Right from the start, scoring was an apparent weakness for Vanderbilt.
So the Commodores have focused on forging defense into their greatest strength.
While they have struggled to put points on the board, they have managed to limit their opponents' ability to do the same. They've also managed to get better at both, which has kept an inconsistent season from getting out of control.
“It might have been born out of necessity,” coach Kevin Stallings said. “We had to become a good defensive team because we couldn’t score enough points, especially early on, to win games.”
Statistically, Vanderbilt is on the verge of its best defensive season in more than 60 years.
With just four regular-season games left, the Commodores are allowing only 59.7 points a game, which is the third-best mark in the Southeastern Conference. If that holds up it would be the fewest points allowed by a Vanderbilt team since the 1949-50 squad gave up 48.6 points a game. Furthermore, opponents have shot just 40.9 percent from the field, the lowest clip since 1964-65.
“We’ve done some good really things and we seem to have gotten better as the season has gone along,” Stallings said. “Our numbers early in the season defensively were atrocious. We’ve had to battle way back to get them to where they’re at right now. From where we started to where we’re at, we feel good about it.”
Scoring-challenged Vanderbilt (11-15, 5-9) has only lost three games by more than 20 points. Six of the nine conference losses have been by fewer than 10 points.
Stallings noted the obvious, though, pointing out how scoring is down across the country this season.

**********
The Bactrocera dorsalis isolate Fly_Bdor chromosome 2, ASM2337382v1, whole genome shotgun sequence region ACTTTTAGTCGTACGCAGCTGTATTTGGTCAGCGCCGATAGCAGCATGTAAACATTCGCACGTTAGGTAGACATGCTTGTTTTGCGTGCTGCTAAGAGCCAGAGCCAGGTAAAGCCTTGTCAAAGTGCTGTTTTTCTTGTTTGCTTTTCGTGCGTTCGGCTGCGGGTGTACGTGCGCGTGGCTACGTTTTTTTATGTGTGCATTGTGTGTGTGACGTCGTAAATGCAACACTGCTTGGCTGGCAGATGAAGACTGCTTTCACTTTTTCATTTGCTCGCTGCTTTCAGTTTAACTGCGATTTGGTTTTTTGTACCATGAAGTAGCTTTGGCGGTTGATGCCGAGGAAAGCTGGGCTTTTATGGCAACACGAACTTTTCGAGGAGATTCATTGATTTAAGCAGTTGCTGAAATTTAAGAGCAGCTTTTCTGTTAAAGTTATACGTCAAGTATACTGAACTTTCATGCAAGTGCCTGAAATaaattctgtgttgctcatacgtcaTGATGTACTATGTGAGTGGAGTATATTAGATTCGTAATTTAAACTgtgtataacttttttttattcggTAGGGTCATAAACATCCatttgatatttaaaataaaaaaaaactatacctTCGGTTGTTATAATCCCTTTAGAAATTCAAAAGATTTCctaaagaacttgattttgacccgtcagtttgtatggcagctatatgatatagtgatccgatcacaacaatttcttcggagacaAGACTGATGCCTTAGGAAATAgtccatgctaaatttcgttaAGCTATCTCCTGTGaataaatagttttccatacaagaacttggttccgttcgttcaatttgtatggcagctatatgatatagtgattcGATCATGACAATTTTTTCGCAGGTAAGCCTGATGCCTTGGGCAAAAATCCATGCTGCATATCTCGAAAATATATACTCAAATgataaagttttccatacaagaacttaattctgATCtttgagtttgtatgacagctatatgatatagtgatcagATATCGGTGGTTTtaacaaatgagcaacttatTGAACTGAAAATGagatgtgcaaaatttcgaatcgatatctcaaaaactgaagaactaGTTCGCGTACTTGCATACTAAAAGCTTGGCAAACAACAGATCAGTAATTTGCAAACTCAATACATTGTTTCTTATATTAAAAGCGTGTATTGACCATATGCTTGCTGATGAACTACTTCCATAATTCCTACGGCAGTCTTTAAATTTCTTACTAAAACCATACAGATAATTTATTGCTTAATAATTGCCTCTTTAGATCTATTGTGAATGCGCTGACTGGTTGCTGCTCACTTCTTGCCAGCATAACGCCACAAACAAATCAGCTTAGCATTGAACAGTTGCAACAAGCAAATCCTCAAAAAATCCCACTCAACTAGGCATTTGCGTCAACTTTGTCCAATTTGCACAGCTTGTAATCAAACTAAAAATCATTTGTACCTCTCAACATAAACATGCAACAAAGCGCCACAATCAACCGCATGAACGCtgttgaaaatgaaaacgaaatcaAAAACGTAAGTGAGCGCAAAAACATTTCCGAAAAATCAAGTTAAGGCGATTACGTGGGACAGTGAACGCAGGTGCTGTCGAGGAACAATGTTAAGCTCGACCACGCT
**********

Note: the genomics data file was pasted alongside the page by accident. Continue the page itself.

Saturday’s game against Mississippi State was a perfect example. Vanderbilt whipped the Bulldogs 72-31 – the fewest points scored by opponent since 1949. Yet, these were the same Commodores who mustered just 33 points twice earlier in the season.
Heading into a home game against Georgia on Wednesday (8 p.m., Fox Sports Network), the Commodores have scored 70 points or more in back-to-back games for the first time. Even so, they average 60 points, the third-lowest mark in the SEC. They’re in jeopardy of becoming the first Vanderbilt team to average less than 60 points in a season since that 1949-50 team scored 58.6 points a game.
“You can’t win the game with just offense or just defense,” sophomore guard Dai-Jon Parker said. “We’re trying to just put them together. But I can surely say defense has been our cup of tea this year.”
The Commodores don’t wreak havoc with deflections, turnovers or blocks. They rank in the bottom three in the conference in forced turnovers, steals and blocked shots. But, playing an overwhelming majority of man-to-man defense, they’ve been able to clamp down.
Stallings says the collective effort begins with three solid defenders – guards Kevin Bright and Parker and forward Rod Odom. With the tone set by that trio, Stallings says the rest of the team is buying into the team defense concept.
And the hope, on most nights, is that it will be enough to bail the offense out.
“We go and fall with our defense,” Bright said. “If you got a good offensive game it is OK if your defense is not as strong. With our team, we need our defense to be top notch.”